Security is as old as human history. The medieval castles across the world are a perfect example. As we invented the cyber world, cyber security followed.

Cyber security has three main characteristics:

Critical: Cyber security breaches can and do cost billions of dollars each year, and cause serious national security threats.

Complex: One line of code “LOC” can have an invisible logical weakness that wreaks havoc and brings down a giant system. With hundreds of millions of LOC’s in a complex application, and with Internet connectivity, it’s not that easy to build a perfectly secure cyber system.

Continuous: Security experts spend a lifetime-worth of efforts to build a super-secured system. Hackers also spend a comparable amount of time trying to find hair-thin cracks to breach them. Apparently, both groups are very successful…


Modeling Cyber Security

So where is the user in all this.

Even the strongest castles must have a gate allowing legitimate users in, independent of the strength or height of their walls or any other fortifications.

That makes the traditional breach model looks like this:

  • Brut force
  • Sneak in through the door (trick the gate keeper)
With Cyber security, types of breaches are not very different, but get a bit complicated.
An essential part of our mandate is to simplify cyber security concepts to the typical user to help them:
  • Get better understanding of the problem
  • Get better ability to avoid security traps

Cyber security breaches can also attempt to go through the walls using brute force, or sneak in through the user with phishing or other deceptive methods.


We focus on several HCI methods, tools, and best practices to simplify, visualize and explain complex security issues in simple term. The ultimate goal is to educate the user and hence train them to become cyber-security savvies without the need to specialize in security.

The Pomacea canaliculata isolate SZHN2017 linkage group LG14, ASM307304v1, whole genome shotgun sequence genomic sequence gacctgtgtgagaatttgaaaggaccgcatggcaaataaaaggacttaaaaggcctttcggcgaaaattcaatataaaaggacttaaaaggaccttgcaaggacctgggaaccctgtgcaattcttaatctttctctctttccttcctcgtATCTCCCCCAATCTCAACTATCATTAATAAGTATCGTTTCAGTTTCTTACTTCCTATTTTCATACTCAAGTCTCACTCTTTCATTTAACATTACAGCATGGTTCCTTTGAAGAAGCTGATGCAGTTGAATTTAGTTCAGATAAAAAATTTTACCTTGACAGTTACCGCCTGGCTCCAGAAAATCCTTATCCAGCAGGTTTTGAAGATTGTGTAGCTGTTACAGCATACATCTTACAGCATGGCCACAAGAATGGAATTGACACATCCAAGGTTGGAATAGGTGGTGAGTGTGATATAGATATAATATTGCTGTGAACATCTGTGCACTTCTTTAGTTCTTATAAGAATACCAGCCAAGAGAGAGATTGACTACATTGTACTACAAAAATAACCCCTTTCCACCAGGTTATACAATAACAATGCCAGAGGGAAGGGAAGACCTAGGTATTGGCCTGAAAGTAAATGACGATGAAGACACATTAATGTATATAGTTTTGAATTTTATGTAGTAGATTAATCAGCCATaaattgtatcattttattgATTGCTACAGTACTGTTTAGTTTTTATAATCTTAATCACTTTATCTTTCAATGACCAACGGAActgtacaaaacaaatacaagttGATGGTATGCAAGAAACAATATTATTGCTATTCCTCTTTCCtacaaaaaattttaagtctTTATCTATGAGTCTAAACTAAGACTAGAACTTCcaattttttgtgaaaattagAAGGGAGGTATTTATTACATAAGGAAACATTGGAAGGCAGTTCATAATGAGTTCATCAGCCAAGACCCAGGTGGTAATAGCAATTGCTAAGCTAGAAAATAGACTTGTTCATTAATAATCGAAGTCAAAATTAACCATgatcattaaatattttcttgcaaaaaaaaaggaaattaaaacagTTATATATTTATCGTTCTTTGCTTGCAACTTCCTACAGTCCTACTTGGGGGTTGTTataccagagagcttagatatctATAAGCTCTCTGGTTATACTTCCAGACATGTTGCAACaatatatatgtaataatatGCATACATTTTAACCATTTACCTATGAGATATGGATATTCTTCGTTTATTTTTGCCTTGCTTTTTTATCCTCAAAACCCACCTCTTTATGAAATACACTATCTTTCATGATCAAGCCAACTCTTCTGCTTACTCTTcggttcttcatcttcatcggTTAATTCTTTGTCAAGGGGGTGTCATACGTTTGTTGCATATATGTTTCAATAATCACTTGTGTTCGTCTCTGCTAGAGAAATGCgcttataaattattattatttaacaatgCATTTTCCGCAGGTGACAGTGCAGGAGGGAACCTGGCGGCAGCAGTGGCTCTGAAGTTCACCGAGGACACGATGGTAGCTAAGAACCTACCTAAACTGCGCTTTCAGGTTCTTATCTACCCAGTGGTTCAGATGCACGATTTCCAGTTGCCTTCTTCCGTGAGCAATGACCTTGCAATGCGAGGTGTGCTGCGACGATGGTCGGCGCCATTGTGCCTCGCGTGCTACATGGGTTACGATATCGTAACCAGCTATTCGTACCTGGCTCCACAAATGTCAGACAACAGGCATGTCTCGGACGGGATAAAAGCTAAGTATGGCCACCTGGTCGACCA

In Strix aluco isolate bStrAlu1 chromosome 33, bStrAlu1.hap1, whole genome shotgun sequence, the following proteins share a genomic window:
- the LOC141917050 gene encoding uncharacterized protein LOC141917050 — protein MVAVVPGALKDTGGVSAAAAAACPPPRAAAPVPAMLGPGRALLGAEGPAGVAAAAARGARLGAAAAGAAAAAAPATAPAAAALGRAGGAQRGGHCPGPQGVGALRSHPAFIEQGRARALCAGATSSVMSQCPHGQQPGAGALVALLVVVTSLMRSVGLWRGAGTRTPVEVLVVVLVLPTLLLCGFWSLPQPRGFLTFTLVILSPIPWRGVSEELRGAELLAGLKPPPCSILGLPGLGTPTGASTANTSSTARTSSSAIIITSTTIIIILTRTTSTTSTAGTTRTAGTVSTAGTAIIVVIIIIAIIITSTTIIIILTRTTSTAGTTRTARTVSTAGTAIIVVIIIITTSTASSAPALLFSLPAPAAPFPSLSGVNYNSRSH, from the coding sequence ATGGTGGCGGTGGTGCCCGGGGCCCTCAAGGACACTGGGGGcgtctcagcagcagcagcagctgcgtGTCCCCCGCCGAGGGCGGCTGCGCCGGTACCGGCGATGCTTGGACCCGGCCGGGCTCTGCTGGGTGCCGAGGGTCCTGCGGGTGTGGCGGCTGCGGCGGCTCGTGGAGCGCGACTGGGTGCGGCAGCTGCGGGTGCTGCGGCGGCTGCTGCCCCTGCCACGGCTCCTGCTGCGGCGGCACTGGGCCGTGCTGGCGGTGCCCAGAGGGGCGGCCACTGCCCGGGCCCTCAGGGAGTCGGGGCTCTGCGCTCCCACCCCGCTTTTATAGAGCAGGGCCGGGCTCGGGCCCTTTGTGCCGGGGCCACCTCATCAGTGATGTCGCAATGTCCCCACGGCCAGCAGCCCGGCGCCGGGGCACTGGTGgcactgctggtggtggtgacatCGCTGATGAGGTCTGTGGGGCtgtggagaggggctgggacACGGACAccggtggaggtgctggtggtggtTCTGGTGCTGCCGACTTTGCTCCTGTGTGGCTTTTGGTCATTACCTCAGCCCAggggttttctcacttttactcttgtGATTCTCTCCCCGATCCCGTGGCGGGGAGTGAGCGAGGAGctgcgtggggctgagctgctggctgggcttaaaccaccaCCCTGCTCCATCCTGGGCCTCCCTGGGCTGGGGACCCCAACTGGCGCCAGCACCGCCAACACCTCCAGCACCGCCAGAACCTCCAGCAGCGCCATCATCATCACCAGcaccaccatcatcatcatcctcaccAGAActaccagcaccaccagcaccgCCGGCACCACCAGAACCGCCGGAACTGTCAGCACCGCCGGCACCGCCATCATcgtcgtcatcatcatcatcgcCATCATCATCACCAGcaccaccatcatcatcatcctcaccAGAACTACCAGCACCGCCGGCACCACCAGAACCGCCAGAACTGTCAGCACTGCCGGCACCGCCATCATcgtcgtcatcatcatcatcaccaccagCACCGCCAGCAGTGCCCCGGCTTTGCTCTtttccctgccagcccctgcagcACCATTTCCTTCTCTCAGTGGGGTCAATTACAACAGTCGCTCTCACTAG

We have multiple approaches:

Modeling: A model is inherently a simplified but accurate version of a complex system. This comes in line with our HSI goals, so we are building security models to simplify and visualize cyber security systems to help user get better understanding…more

Metaphors: Metaphors are a powerful brain capability to understand one concept by projecting it into another. While not identical projection, a metaphor have an unusual ability to explain complex terms in simple words. Human brain has the ability to conceptually map complex new concepts to common, well understood concepts and hence gain an advanced understanding of the complex system. We use metaphors in most aspects of our writings, conversations, and speech….more

Visualization: As cyber systems evolve and expand, it becomes harder to explain the details of security concepts, problems and solution to average users. We focus on visualization techniques to help explain complex concepts in simple figures, diagrams and graphical objects …more

Patterns: Another wonder of the human brain. While we use it in most aspects of life, many of us might not be aware of them. Patterns are encapsulations of complex concepts, helping most of us to avoid the analytical approach of understanding the reasons, especially if the reasons were complex, or even unknown. Therefore, a pattern looks into a tried, tested, and true concept and simply encapsulates it for reuse. Once proven to have worked successfully, we don’t necessarily need to look into the reasons, but rather to find accurate ways to reuse it properly…more

Simulation: Similar to modeling, simulation allows us to target a simplified replica of a real system without the cost or risks associated with the real system. At ASU, we have several simulation labs as well as experts and lines of study to look into the principles of simulation and apply them effectively…more


Concept Visualization: Simplify complex cyber security concepts and bring them to the average user.

Modeling: Build solid models to help us integrate and expand different concepts.

Case Studies: Capture important case studies and explain them in simple terms. Going public allows other users to contribute

Security Pattern Structure: We are building a standard data structure to use as a security pattern template.

Pattern Repository: User-related security patterns will be collected and stored in an accessible repository. Public contribution is solicited. A panel of security experts will receive community contribution, edit and format them before adding them to the existing repository.

Research: This work allows us to bring researchers, industry experts and students together to collaborate in better understanding the user-side of the story and help improve the situation.

Lab Simulations: Human behavior is observed and measured at our labs following specific cyber security situations setup to observe and analyze actual user behavior.